A healthy diet starts with healthy food! - Part 5

Of course, we all know that.

Easier said than done though…

Before I committed to a healthy diet I would love eating cookies-and-crème ice cream, lots of Riesling wine, glazed donuts, boxes of Russell’s assorted milk-chocolates and those nice sugar cookies from Stop & Shop, mmmm so yummy.

What was not so yummy was the heartburn I felt when I went to bed, the constant burping and bloating, feeling dazed and numb… Ugh!

And we all know that the key is to make better choices

Oh boy!

But sometimes choosing better can be hard… especially when we’re used to go for the “good stuff” (aka: junk).

According to the Dietary Guidelines for Americans 2015-2020, healthy eating:

  • Emphasizes fruit, vegetables, whole grain, and low-fat milk products
  • Includes lean meats, poultry, fish, beans, eggs and nuts
  • Is low in saturated, trans fats, cholesterol, salt and added sugars
  • Stays within your calorie needs
Market stand full of vegetables.A healthy diet is colorful, with lots of texture and no packages!

A good way to go about it is to think about all the food you can eat, instead of thinking in terms of everything you can’t eat

Fresh fruits and vegetables, whole grains and nuts can be a little expensive and maybe you can start thinking about how to prolong their shelf-life, so you get more bang for your buck.

If a fruit or veggie is truly ‘organic’ it should start going bad within 4-6 days.

Other non-organic produce is kept fresh longer in transit and on the shelf due to chemicals that help keep them fresh.

These treatments are done in the farms or in the distribution facility. At the supermarket they mainly add coatings to make the produce look more attractive (like waxing apples and pears so they look shiny).

Some of these treatments are the addition of chemicals (organic acids, hydrogen peroxide, sulphur dioxide, among others), they also do physical treatments to lower post-harvest loss (such as heat treatments, edible coatings and irradiation) and last but not least gaseous treatments (such as ozonation, 1-methyl propene).

Organic produce generally has a shorter shelf life and are more susceptible to develop bacteria, an oxygen-loving microorganism, that will spoil your produce.

Hopefully, your produce will not be treated in any way until it reaches your home.

After that, you can prolong their shelf life by mechanically removing oxygen from the environment where you store your fruits and veggies. You can do this by storing them in air tight containers, more on that below.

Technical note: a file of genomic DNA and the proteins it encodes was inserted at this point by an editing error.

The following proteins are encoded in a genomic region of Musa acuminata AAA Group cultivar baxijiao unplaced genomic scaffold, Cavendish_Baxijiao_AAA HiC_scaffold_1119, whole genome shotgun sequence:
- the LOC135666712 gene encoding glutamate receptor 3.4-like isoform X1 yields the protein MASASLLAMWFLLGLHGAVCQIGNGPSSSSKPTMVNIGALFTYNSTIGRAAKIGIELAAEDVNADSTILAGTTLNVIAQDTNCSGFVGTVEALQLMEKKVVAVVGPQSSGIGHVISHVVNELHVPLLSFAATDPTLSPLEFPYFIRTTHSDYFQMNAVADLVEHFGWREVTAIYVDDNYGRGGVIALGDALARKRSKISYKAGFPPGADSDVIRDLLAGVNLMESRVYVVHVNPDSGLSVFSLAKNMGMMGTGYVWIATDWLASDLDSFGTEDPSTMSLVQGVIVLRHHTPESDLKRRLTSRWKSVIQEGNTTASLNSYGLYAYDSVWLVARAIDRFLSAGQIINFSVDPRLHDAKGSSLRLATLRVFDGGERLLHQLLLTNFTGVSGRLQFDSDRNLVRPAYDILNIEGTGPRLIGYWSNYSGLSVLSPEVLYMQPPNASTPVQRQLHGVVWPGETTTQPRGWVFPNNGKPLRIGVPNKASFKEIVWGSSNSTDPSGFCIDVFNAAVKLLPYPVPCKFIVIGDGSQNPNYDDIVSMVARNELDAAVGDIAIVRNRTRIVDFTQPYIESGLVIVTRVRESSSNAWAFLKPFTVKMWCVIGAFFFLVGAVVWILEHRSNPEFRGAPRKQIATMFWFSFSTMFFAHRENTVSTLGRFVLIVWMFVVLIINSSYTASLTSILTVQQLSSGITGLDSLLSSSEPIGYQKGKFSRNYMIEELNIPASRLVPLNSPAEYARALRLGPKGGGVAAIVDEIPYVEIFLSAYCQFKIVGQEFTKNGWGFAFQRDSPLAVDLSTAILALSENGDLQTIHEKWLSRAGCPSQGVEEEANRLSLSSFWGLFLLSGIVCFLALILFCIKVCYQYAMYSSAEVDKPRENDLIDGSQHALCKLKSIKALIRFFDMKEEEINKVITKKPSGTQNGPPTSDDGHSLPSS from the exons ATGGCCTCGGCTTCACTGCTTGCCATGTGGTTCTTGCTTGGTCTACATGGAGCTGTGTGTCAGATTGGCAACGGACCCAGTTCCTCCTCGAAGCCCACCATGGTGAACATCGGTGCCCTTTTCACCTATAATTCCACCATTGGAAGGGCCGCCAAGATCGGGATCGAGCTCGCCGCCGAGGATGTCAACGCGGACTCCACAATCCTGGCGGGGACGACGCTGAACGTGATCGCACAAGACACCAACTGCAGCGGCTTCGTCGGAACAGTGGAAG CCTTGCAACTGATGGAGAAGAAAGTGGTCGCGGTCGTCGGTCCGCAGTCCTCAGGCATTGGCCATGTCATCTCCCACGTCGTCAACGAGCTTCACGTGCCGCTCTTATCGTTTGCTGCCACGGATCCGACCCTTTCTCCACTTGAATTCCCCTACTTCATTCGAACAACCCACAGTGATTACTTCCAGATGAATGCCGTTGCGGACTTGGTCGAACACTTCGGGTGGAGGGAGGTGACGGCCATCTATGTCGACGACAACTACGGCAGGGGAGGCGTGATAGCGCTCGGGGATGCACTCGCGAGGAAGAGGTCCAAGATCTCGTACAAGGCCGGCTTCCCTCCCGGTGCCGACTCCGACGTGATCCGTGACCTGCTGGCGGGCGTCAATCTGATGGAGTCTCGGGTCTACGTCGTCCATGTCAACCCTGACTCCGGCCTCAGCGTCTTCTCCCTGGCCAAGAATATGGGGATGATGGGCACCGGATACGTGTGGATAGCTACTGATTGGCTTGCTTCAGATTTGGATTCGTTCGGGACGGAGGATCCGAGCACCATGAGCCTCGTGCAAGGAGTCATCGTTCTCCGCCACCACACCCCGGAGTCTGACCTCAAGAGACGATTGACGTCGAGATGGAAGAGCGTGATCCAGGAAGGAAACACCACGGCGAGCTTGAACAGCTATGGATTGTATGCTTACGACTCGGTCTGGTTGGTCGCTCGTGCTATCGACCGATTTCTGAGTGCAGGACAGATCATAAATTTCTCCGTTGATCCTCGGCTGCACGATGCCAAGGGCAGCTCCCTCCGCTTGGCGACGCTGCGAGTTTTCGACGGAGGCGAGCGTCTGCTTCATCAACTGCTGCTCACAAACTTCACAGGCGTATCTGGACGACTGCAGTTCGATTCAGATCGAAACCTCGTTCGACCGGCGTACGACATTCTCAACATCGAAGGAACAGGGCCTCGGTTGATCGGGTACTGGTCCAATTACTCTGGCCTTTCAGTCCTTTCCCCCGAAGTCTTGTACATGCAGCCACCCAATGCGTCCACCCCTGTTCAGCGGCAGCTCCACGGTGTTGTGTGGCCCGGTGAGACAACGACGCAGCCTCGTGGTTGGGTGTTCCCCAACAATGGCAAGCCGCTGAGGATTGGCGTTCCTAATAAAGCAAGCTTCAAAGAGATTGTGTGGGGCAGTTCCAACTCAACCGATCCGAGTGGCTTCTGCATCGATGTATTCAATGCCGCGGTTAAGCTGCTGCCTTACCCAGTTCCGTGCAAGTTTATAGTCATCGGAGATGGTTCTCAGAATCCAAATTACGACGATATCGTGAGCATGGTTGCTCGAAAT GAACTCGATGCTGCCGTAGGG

No need for “treatments” on your “organic” produce, just better storage

Fruits and vegetables after harvest are metabolically active and continue to “respire” after being plucked, that is they are still ripening and continuing to breathe. Fruits and veggies take in oxygen and release CO2.

Even though refrigerating them slows this natural process down (that’s the whole point of refrigeration), you can further slowdown this process by cutting out the availability of oxygen.

According to research in the Journal of Food Science Technology, the preservation of your produce against oxidative degradation is essential to improve shelf life and increase food security.

Woman cooking in the kitchen.A little planning and organization goes a long way, it makes your life easier.

By doing so, fruits and veggies are “isolated” from this element that feeds microbial activity

Your goal is to reduce the growth of decay-causing fungi and food borne pathogens by delaying rate of respiration to maintain overall quality and prolong its shelf life.

Vacuum sealing containers are the best addition to your kitchen to conserve your produce for a healthy diet.
Prolong the flavor and freshness of foods and beverages 3-5 times longer than average containers. This will help you:

  • Prevent freezer burn
  • Fruits and veggies stay crisp and fresh
  • Breads don’t get moldy as quickly
  • Keeps cookies and crackers crisp
  • Preserves the freshness of coffee and nuts
  • Prevents rancidity of dried fruits and nuts
Pantry stocked with health foods.Just as you plan your weekly meals and buy accordingly, set-up your fridge for easy access to food.

A healthy diet consists of as many fresh fruit and veggies as possible and lean protein and non-starchy carbs

A healthy diet is a move in the right direction with organic produce, but it can be a little pricey if you exclusively go organic, but well worth the money.

You might want to store those juicy blueberries or crunchy celery in the most effective and versatile containers to keep them fresh for longer, I can help with this.

However, as soon as you shift your diet into one where whole green vegetables and organic fruit are commonplace, you should pay attention to the healthy way to store your food naturally.

Now that you have fresh fruit and whole greens as part of your healthy diet arsenal, let’s dive into how to cook them

Like you, I have little time and disposition to follow long recipes and time-consuming preparations.

A healthy diet needs quick and easy ways to cook so we can stick to it!

Part 6 - Eating tips and cooking tricks

Back to Nourish

Back to Home Page

Dietary Guidelines for Americans 2015-2020, health.gov
Journal of Agricultural Science and Food Research, Strategies used to prolong the shelf life of fresh commodities, www.omicsonline.org
Science Direct, Controlled-atmosphere storage, www.sciencedirect.com
U.S. National Library of Medicine, Journal of Food Science Technology, Oxygen absorbers in food preservation, www.ncbi.nlm.nih.gov

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